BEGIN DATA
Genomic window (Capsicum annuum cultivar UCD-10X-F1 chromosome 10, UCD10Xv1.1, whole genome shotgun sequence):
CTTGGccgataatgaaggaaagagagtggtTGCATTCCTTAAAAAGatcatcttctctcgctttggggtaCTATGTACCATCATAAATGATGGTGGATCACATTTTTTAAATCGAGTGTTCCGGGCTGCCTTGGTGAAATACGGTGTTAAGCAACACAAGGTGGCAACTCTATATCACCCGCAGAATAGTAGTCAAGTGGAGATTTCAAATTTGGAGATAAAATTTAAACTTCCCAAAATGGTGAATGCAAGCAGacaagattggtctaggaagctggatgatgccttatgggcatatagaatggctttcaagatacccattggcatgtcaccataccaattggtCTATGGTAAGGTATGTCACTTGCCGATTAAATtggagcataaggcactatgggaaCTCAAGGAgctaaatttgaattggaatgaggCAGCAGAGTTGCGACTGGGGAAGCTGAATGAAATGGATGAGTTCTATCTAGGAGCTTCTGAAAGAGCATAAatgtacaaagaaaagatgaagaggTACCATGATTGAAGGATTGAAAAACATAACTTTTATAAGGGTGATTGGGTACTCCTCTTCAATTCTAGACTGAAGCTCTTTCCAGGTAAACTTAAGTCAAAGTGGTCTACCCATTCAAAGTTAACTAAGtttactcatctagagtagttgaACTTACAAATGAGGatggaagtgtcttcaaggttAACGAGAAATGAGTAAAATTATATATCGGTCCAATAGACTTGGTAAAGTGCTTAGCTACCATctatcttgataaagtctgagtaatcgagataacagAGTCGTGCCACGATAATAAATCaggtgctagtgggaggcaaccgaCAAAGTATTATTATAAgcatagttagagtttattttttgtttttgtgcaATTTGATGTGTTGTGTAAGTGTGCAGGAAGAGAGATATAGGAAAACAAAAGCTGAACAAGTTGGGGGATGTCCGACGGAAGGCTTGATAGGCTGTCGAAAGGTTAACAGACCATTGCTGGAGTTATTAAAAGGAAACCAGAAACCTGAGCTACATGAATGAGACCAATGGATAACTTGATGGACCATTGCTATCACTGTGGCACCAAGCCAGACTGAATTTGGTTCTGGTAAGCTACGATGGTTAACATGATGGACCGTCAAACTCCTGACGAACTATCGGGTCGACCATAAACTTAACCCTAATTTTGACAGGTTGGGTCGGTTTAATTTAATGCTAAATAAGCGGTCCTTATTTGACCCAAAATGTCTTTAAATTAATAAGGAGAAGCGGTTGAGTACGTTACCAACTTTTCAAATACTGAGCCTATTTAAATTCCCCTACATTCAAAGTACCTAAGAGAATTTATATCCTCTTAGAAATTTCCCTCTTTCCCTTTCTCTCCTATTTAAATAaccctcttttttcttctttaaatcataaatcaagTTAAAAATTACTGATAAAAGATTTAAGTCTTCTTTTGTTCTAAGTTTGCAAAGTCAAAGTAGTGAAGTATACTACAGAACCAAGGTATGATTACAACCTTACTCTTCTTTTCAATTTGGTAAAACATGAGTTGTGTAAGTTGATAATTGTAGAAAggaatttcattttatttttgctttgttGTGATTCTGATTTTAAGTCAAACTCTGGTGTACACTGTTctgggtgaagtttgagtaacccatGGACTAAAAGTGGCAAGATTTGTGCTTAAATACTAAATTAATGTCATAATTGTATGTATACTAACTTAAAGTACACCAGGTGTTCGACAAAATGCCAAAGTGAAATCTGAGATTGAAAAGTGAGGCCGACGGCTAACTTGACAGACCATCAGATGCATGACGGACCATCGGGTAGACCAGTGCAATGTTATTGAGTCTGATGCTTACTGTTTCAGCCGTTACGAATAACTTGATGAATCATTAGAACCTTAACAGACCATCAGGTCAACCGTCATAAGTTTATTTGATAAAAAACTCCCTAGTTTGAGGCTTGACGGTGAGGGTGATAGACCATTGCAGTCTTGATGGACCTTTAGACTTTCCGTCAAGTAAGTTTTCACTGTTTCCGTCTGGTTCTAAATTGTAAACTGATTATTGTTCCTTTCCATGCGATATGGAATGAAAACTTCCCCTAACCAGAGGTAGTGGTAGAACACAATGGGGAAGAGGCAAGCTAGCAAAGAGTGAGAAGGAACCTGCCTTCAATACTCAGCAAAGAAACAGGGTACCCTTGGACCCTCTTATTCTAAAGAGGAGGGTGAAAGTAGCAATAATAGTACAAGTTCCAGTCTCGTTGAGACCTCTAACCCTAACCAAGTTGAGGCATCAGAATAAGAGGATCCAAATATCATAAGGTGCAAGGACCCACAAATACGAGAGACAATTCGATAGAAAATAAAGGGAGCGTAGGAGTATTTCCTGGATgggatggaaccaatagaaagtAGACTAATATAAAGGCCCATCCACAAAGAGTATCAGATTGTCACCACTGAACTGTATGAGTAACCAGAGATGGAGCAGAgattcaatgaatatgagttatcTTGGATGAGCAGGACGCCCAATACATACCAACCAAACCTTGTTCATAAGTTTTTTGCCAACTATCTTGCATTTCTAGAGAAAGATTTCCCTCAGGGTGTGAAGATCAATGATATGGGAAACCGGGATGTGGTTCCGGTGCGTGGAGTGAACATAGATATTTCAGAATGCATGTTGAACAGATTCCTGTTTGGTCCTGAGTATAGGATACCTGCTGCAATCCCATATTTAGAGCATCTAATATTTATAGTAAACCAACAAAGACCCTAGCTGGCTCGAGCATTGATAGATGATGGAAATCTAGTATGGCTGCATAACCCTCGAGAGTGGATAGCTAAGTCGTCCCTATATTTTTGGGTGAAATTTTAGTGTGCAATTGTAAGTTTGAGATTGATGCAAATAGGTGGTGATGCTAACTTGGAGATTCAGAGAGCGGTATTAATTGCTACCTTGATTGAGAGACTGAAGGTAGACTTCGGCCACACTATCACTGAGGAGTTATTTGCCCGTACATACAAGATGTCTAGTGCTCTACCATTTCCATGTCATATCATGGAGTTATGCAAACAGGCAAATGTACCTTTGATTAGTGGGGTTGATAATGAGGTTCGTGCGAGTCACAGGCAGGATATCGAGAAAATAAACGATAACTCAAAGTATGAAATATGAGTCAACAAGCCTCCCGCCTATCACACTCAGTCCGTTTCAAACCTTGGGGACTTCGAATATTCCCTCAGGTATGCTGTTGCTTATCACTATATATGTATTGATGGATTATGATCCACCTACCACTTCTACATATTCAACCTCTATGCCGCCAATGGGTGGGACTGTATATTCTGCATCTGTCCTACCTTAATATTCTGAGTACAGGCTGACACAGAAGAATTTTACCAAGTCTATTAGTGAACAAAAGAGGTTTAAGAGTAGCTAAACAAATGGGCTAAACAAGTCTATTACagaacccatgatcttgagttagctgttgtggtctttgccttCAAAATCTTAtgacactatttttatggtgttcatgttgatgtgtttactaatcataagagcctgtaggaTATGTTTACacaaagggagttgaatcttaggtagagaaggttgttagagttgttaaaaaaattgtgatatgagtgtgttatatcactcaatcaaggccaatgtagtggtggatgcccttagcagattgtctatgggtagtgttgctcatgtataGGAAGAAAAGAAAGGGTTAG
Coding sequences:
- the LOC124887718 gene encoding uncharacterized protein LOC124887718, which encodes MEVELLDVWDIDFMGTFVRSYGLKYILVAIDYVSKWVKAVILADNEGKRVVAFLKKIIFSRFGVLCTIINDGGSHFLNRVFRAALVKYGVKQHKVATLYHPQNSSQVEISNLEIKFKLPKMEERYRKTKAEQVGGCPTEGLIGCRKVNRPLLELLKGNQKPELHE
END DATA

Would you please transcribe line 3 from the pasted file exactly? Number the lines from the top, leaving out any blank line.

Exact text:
Coding sequences: